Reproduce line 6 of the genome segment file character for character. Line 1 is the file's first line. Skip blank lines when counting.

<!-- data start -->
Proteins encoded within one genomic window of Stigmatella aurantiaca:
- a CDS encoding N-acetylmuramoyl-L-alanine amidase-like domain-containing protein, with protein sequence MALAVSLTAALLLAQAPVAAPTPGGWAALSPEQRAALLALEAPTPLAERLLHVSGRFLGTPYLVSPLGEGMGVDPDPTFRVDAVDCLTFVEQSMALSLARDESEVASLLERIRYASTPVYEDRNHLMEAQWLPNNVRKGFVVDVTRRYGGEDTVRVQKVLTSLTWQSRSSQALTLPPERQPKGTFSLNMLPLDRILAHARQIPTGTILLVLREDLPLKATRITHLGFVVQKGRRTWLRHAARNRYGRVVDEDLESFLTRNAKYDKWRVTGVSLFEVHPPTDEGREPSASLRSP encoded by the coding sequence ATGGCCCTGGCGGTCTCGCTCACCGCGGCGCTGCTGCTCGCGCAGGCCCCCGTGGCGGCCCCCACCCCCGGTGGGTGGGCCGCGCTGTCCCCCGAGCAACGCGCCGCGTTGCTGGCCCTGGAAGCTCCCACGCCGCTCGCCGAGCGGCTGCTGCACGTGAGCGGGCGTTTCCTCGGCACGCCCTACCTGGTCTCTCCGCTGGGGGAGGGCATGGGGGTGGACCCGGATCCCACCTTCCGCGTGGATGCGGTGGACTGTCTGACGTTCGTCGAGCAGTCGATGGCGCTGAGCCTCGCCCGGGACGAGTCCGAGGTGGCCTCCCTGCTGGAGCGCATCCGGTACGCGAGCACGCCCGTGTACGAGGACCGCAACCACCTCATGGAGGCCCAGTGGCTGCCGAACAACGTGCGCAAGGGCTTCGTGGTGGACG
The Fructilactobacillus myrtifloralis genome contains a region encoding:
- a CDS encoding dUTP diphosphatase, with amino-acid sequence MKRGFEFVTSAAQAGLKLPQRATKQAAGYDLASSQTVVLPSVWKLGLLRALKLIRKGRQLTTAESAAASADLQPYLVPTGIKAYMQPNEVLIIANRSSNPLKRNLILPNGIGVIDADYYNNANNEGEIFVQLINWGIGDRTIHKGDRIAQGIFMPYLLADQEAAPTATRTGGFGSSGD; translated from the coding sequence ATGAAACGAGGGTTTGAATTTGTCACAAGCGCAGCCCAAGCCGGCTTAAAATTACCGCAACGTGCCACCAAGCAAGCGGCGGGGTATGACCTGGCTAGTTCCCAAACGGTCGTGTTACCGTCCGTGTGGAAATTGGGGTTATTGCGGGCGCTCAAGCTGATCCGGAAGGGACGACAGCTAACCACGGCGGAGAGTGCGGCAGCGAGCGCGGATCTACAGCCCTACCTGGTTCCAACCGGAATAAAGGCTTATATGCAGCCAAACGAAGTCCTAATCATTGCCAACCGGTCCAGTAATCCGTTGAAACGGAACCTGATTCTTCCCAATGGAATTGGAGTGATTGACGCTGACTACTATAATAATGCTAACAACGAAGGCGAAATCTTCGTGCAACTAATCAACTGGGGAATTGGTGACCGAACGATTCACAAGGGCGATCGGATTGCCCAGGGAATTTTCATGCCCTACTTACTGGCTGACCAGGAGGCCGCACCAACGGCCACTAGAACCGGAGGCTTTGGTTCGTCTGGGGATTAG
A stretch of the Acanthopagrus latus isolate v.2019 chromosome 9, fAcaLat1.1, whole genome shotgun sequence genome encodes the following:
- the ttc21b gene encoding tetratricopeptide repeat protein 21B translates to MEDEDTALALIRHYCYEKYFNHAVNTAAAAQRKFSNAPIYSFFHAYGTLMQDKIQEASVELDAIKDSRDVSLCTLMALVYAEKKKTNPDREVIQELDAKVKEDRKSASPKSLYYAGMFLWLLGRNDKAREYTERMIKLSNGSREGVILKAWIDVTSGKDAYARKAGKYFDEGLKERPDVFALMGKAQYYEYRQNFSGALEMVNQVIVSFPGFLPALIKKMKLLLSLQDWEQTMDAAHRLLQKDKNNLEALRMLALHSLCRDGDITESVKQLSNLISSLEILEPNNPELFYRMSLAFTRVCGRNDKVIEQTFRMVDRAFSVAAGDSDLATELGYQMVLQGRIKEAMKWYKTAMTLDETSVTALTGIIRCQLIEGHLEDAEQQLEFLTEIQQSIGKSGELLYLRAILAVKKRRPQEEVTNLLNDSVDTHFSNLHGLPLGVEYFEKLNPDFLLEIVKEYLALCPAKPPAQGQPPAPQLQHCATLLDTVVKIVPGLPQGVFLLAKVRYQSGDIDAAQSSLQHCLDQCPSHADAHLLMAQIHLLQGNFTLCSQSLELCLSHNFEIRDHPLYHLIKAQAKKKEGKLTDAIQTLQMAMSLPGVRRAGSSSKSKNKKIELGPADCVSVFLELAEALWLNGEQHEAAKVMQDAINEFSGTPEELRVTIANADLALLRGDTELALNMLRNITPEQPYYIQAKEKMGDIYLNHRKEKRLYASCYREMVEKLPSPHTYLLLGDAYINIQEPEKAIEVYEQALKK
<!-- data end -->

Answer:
- the ttc21b gene encoding tetratricopeptide repeat protein 21B translates to MEDEDTALALIRHYCYEKYFNHAVNTAAAAQRKFSNAPIYSFFHAYGTLMQDKIQEASVELDAIKDSRDVSLCTLMALVYAEKKKTNPDREVIQELDAKVKEDRKSASPKSLYYAGMFLWLLGRNDKAREYTERMIKLSNGSREGVILKAWIDVTSGKDAYARKAGKYFDEGLKERPDVFALMGKAQYYEYRQNFSGALEMVNQVIVSFPGFLPALIKKMKLLLSLQDWEQTMDAAHRLLQKDKNNLEALRMLALHSLCRDGDITESVKQLSNLISSLEILEPNNPELFYRMSLAFTRVCGRNDKVIEQTFRMVDRAFSVAAGDSDLATELGYQMVLQGRIKEAMKWYKTAMTLDETSVTALTGIIRCQLIEGHLEDAEQQLEFLTEIQQSIGKSGELLYLRAILAVKKRRPQEEVTNLLNDSVDTHFSNLHGLPLGVEYFEKLNPDFLLEIVKEYLALCPAKPPAQGQPPAPQLQHCATLLDTVVKIVPGLPQGVFLLAKVRYQSGDIDAAQSSLQHCLDQCPSHADAHLLMAQIHLLQGNFTLCSQSLELCLSHNFEIRDHPLYHLIKAQAKKKEGKLTDAIQTLQMAMSLPGVRRAGSSSKSKNKKIELGPADCVSVFLELAEALWLNGEQHEAAKVMQDAINEFSGTPEELRVTIANADLALLRGDTELALNMLRNITPEQPYYIQAKEKMGDIYLNHRKEKRLYASCYREMVEKLPSPHTYLLLGDAYINIQEPEKAIEVYEQALKK